- Finally, allow the students to shake the sheet dry. They will create a mist shaking it up and down and all will feel the cool spray. Have the students fold up the sheeting or lay it out for the next group.
Questions to Ask
- What is a watershed? A watershed is any place where water moves or drains.
- In your location, where does water go when it rains? (What river, lake, or low spot?) Name the stream or body of water.
- How large is the plastic sheet? If it rained 1 inch on it, how much water could we catch? Measure or estimate the length and width of the sheet and multiply to get the square footage. Then multiply by 0.6.
- Where does the rainfall go when the center of the sheet is held high? When the center is high, the rain runs off by our feet and then runs off – just like many buildings.
- Where does the water go when the center of the sheet is pulled down? When we pull the center down, it is like a gutter and downspout that channels the water into a rain barrel to be caught and saved for when the water is needed.
1-Gallon Jug Watering Device
- Understand the importance of water to wildlife.
- 1-gallon water or milk jug
- Adjustable drip emitter
- Drill and 3/16-inch drill bit or punch to make a hole for the emitter
- Spray paint
- Markers or other paint
- String or bungee cord to hang the watering device
Procedure- Making the watering jug
- Clean out the 1-gallon jug.
- Spray a base coat of paint over the jug to prevent UV degradation.
- Drill or punch a small hole in the bottom and opposite corner from where the jug would hang.
- Paint or decorate the jug as desired.
- Insert the drip emitter into the hole.
- Attach a string or cord to the handle so it can hang in a tree or other support.
Making the concrete base
- Mix the concrete according to the directions on the bag.
- Pour the concrete in the plastic pie container or mold and spread it out (use a spackle tool or protective gloves).
- Put a bowl in the middle and push down until it is about an inch away from the bottom.
- Let it sit for about 5 minutes.
- Decorate the concrete around the bowl with shells or other items. (Be sure that they are firmly in the concrete.)
- Take out the bowl and see if there is an indention there; if not, keep the bowl there a few more minutes.
- Remove the bowl and decorate the center indention.
- Let it dry for 24 hours or until completely set.
- Remove the concrete base from the mold or pie pan.
- Place the concrete base under the watering jug.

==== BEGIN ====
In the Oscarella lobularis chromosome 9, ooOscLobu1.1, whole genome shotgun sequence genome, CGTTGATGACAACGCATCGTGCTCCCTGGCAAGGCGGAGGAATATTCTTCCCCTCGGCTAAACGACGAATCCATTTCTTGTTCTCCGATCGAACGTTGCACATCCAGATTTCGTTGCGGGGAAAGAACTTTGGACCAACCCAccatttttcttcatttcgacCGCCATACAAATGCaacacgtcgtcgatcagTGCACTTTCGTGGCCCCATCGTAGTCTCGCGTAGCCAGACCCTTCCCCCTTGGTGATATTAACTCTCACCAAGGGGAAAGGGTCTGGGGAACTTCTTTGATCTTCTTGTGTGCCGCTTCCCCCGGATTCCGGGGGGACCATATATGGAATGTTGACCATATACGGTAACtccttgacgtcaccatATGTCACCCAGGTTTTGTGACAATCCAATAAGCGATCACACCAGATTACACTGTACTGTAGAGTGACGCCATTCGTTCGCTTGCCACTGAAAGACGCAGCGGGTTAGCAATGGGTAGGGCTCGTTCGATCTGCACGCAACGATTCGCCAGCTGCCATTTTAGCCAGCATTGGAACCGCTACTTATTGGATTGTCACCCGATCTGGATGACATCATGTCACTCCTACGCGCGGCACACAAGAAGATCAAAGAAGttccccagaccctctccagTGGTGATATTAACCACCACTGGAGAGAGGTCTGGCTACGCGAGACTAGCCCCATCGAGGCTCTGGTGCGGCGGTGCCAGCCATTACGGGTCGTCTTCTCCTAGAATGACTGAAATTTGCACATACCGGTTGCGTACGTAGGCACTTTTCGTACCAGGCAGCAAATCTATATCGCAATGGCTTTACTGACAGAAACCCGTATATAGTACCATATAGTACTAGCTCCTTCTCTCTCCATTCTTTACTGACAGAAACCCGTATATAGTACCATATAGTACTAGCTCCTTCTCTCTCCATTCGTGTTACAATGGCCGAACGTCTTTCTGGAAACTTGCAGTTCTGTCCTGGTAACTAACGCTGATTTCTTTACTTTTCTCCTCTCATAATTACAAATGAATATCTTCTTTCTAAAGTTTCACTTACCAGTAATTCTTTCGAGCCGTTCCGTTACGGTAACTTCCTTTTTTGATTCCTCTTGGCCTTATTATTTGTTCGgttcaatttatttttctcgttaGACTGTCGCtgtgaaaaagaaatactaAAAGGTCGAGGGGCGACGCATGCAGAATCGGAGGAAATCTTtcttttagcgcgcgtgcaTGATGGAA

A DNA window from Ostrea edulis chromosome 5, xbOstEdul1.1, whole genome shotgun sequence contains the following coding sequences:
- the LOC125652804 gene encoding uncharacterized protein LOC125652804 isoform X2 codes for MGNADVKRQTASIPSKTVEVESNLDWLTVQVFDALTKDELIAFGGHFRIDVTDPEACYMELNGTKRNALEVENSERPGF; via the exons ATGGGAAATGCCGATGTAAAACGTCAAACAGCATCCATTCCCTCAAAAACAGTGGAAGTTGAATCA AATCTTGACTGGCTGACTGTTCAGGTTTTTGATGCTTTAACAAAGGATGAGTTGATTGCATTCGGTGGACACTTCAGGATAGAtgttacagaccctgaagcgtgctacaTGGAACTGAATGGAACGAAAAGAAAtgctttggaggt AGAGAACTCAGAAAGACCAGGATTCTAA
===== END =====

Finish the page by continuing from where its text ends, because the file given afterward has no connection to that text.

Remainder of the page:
- Mix the cement according to directions. Fast-setting concrete is preferred.
- Lay a plastic sheet over the top of a table and cover it with 1 inch of sand.
- Find a larger leaf (2 to 4 inches in diameter) and lay it on the sand.
- Have the students, using a finger, outline the leaf in the sand down to the plastic sheet.
- Place about 1 inch of cement over the leaf and into the trench outlining the leaf.
- Have the students wear protective gloves and pat the cement until it is smooth over the top and settled into the trench.
- Allow the cement to dry— about an hour.
- Have the students roll the cement over and dig out the leaf.
- The imprint can be left the color of concrete or painted.
- Place the concrete base under the watering jug.
Questions to Ask
- How many drops are in a gallon of water? 10,400
- How many seconds are in a day? 86,400
- How are birds attracted to the watering device? They hear the sound of the dripping water.
- The drops keep the water moving and discourage what insect? Mosquito
Appendix: Obtaining or Building a Rainfall Simulator
The rainfall simulator shown on page 2 is available for loan from several Texas A&M AgriLife Extension offices throughout Texas. To find contact information for a local Extension office, go to http://agrilifeextension.tamu.edu/. Contact the county’s Extension Agent to find out if they have a simulator available or where to find one. For more detailed teaching instructions, there are leader guides available online at agrilifebookstore.org. The title of the series is What is the Fate of Your Rainfall?
The following drawings and pictures show how to build a rainfall simulator like the one used by AgriLife Extension. The construction of the frame requires welding. Follow all safety precautions when welding the simulator or hire a trained professional.
Download a printer-friendly version of this publication: Rainwater Harvesting Activities for Youth Education